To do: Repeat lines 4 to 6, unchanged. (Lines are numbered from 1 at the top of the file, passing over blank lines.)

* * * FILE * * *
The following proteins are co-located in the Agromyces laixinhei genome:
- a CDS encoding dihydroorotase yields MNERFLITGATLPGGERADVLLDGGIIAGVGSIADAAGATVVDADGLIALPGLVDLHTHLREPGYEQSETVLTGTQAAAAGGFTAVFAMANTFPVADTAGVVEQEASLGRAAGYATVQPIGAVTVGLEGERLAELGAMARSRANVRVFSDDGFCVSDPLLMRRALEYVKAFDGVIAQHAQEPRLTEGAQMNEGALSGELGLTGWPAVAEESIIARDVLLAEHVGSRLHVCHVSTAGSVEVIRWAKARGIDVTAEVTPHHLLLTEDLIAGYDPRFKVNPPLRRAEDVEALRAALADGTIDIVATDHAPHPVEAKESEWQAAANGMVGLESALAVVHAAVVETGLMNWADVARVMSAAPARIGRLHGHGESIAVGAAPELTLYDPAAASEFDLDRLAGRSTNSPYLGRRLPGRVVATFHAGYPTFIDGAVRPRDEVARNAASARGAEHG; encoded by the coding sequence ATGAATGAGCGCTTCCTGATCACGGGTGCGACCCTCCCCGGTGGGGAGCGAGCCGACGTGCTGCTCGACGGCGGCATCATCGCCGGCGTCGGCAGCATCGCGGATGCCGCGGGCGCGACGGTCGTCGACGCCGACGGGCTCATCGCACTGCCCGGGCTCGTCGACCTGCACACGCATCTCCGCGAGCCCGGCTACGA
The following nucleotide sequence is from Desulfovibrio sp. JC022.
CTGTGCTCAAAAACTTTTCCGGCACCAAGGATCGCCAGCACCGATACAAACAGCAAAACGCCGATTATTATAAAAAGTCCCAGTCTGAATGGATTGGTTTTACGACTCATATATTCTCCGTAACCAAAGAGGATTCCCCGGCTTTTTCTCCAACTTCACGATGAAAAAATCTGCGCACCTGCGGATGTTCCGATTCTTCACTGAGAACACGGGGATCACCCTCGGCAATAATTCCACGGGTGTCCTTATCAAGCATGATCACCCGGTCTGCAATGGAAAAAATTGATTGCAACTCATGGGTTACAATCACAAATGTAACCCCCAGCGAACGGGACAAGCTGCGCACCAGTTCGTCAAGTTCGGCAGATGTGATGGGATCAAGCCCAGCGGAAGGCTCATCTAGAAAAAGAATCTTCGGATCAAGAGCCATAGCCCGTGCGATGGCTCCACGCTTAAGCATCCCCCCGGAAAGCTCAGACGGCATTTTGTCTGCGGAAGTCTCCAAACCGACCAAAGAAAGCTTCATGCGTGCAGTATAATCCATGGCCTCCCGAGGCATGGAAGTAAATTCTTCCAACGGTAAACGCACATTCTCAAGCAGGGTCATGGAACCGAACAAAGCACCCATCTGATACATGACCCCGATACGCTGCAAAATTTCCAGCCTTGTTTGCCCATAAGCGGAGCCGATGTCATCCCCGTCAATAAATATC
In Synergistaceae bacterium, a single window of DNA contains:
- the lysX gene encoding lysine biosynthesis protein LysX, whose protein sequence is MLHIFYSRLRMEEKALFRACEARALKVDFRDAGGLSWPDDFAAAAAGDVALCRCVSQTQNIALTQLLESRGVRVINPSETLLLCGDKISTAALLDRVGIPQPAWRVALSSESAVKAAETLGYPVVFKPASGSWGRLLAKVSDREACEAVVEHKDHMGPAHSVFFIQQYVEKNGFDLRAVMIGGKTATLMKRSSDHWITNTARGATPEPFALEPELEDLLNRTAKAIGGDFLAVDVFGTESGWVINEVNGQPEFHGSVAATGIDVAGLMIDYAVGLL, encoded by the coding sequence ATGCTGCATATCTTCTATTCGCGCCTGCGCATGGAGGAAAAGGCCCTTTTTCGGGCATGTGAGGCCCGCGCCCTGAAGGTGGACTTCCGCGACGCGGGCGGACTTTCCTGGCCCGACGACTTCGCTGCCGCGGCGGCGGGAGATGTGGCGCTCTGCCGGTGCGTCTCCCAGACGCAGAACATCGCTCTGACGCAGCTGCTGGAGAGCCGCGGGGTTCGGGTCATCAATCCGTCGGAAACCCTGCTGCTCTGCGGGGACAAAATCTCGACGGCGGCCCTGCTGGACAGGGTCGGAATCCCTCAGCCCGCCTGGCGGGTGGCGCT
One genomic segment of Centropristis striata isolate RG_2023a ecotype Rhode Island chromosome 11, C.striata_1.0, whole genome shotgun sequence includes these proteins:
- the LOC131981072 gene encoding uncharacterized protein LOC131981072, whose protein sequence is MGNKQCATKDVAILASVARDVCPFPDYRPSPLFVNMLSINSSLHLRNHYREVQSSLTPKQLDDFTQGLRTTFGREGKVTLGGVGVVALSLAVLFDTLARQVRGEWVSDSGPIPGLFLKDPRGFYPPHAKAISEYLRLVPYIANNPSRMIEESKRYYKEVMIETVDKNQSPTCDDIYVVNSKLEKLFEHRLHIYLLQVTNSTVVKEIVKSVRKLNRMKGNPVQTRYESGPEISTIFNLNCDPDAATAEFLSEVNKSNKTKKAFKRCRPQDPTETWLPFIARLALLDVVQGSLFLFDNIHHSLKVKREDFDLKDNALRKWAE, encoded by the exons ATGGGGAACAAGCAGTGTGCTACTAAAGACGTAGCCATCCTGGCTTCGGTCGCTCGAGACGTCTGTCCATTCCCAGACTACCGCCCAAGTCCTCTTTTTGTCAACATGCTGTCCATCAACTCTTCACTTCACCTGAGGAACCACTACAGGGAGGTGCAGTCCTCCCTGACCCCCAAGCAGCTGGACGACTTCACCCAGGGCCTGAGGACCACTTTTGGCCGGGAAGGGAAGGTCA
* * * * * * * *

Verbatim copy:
CTGTGCTCAAAAACTTTTCCGGCACCAAGGATCGCCAGCACCGATACAAACAGCAAAACGCCGATTATTATAAAAAGTCCCAGTCTGAATGGATTGGTTTTACGACTCATATATTCTCCGTAACCAAAGAGGATTCCCCGGCTTTTTCTCCAACTTCACGATGAAAAAATCTGCGCACCTGCGGATGTTCCGATTCTTCACTGAGAACACGGGGATCACCCTCGGCAATAATTCCACGGGTGTCCTTATCAAGCATGATCACCCGGTCTGCAATGGAAAAAATTGATTGCAACTCATGGGTTACAATCACAAATGTAACCCCCAGCGAACGGGACAAGCTGCGCACCAGTTCGTCAAGTTCGGCAGATGTGATGGGATCAAGCCCAGCGGAAGGCTCATCTAGAAAAAGAATCTTCGGATCAAGAGCCATAGCCCGTGCGATGGCTCCACGCTTAAGCATCCCCCCGGAAAGCTCAGACGGCATTTTGTCTGCGGAAGTCTCCAAACCGACCAAAGAAAGCTTCATGCGTGCAGTATAATCCATGGCCTCCCGAGGCATGGAAGTAAATTCTTCCAACGGTAAACGCACATTCTCAAGCAGGGTCATGGAACCGAACAAAGCACCCATCTGATACATGACCCCGATACGCTGCAAAATTTCCAGCCTTGTTTGCCCATAAGCGGAGCCGATGTCATCCCCGTCAATAAATATC
In Synergistaceae bacterium, a single window of DNA contains:
- the lysX gene encoding lysine biosynthesis protein LysX, whose protein sequence is MLHIFYSRLRMEEKALFRACEARALKVDFRDAGGLSWPDDFAAAAAGDVALCRCVSQTQNIALTQLLESRGVRVINPSETLLLCGDKISTAALLDRVGIPQPAWRVALSSESAVKAAETLGYPVVFKPASGSWGRLLAKVSDREACEAVVEHKDHMGPAHSVFFIQQYVEKNGFDLRAVMIGGKTATLMKRSSDHWITNTARGATPEPFALEPELEDLLNRTAKAIGGDFLAVDVFGTESGWVINEVNGQPEFHGSVAATGIDVAGLMIDYAVGLL, encoded by the coding sequence ATGCTGCATATCTTCTATTCGCGCCTGCGCATGGAGGAAAAGGCCCTTTTTCGGGCATGTGAGGCCCGCGCCCTGAAGGTGGACTTCCGCGACGCGGGCGGACTTTCCTGGCCCGACGACTTCGCTGCCGCGGCGGCGGGAGATGTGGCGCTCTGCCGGTGCGTCTCCCAGACGCAGAACATCGCTCTGACGCAGCTGCTGGAGAGCCGCGGGGTTCGGGTCATCAATCCGTCGGAAACCCTGCTGCTCTGCGGGGACAAAATCTCGACGGCGGCCCTGCTGGACAGGGTCGGAATCCCTCAGCCCGCCTGGCGGGTGGCGCT